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Occasional posts on subjects including field recording, London history and literature, other websites worth looking at, articles in the press, and news of sound-related events.

14 February 2010

From Kew Gardens to Battersea Bridge

A BELATED UPDATE on a long day’s recording Saturday before last. (Field recording is naturally verboten on Valentine’s Day weekend.) First stop was Kew Gardens dead on the 9.30am opening time, to try and get in before too many others arrived.

The main conservatory at Kew has the humid atmosphere of a rainforest, with coffee-maker shrieks as the plant misters throttle themselves down, and a constant, furtive dripping onto palm leaves all around:


A walk along the Grand Union Canal was diverted onto a small footpath which skirts the northernmost side of the Old Oak Common railway yards, close by Wormwood Scrubs. It’s an impressive expanse of puddles and tracks and locomotive sheds, made grander somehow by the small number of people that could be seen and heard working there:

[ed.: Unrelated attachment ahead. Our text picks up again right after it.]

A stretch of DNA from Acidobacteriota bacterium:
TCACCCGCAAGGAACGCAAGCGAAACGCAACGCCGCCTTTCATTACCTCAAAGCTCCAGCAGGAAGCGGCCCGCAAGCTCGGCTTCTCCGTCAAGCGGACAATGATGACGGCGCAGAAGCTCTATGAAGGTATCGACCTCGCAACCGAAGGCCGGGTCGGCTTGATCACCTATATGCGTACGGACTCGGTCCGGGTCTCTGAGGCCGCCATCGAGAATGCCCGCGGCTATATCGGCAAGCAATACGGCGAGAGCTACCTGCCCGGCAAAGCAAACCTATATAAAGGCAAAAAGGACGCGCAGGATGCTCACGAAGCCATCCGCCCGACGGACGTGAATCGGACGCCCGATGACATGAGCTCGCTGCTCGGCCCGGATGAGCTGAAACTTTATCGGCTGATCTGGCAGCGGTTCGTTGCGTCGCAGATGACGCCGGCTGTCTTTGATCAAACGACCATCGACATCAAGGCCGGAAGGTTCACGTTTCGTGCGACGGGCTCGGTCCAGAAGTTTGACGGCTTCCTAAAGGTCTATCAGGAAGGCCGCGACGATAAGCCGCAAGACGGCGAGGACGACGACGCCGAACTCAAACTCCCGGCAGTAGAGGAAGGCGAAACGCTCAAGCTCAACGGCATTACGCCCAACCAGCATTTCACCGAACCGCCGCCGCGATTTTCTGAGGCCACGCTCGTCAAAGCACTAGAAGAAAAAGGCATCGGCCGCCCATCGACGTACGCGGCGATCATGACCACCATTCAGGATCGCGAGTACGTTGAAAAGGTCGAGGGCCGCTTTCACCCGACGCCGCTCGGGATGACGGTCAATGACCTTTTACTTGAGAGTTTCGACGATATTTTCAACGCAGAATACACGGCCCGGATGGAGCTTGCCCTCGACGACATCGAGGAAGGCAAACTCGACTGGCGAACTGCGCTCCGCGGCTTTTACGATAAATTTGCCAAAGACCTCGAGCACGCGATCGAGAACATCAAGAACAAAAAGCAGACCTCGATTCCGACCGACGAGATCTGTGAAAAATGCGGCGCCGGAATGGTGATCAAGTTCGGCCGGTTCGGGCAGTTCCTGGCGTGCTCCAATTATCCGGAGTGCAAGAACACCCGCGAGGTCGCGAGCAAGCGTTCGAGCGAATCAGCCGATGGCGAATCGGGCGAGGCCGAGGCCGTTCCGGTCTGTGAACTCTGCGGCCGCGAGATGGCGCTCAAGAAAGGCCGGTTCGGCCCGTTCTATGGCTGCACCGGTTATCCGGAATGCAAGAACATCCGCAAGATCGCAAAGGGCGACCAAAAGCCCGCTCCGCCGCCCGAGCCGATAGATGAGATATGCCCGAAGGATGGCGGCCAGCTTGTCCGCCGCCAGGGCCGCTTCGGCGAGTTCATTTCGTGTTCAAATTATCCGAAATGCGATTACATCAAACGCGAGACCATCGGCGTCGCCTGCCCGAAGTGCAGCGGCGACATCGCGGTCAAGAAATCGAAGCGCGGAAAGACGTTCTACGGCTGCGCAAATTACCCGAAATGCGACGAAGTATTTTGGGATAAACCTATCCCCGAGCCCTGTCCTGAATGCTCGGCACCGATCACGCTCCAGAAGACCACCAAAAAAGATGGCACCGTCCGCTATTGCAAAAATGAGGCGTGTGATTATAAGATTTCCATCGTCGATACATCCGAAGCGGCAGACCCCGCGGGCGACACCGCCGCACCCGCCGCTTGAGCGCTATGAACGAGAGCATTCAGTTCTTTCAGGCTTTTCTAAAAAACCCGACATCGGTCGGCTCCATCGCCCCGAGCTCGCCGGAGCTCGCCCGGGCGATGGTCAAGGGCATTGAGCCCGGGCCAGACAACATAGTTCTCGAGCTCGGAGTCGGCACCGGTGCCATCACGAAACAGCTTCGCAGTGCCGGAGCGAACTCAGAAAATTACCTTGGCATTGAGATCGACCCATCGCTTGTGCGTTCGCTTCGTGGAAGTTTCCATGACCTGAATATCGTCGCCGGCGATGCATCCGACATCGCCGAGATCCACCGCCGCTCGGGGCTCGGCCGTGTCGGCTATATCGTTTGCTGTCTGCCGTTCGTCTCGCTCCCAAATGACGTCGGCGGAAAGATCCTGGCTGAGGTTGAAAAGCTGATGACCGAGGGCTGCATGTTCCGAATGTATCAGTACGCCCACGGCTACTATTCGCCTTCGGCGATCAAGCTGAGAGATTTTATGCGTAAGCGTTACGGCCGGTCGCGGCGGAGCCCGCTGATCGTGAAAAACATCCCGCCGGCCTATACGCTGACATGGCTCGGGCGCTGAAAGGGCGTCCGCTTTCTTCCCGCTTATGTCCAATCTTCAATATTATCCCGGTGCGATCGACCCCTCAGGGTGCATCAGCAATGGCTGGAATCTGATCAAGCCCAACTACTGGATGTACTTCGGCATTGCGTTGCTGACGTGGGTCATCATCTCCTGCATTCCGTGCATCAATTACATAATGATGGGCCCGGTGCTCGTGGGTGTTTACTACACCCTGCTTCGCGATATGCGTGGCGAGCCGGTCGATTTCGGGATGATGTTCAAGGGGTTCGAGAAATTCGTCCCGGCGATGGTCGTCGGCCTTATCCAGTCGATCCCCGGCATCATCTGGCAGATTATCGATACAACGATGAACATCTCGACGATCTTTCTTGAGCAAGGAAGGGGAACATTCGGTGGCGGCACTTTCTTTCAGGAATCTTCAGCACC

A short trip to Kilburn was made after that in the hope of getting a decent betting shop ambience, but the results just didn’t come up to scratch. A few old men stared at the television screens or, frowning, filled out their betting slips, all without making a sound, not even coughing.

Night-time began with another disappointment. Newspaper reports had said that local residents were fed up with the incessant barking at the Lambeth Council dog pound near Loughborough Junction. But that evening the abandoned Staffies of south London had put been under manners, and nothing disturbed the standard nocturnal auditory scene of a residential street.

Just under a mile to the west, the stairwell into Brixton Station provided a good vantage point some forty or fifty feet above Atlantic Road from which to capture the Saturday night atmosphere:


Fans of the old-school greasy spoon can take themselves to a more rarefied, Zen-like level by contemplating the roadside tea-hut. For a long time there’s been one on Queenstown Road at the approach to Battersea Bridge, popular with bikers and other night-owls. Some years ago it was threatened by developers but efforts were made to save it. The tea-hut is now more of a snack bar, selling burgers and cans of pop, and the grumpy former owner (last seen being given a character reference by a Post Office van driver) has made way for a friendlier proprietor:

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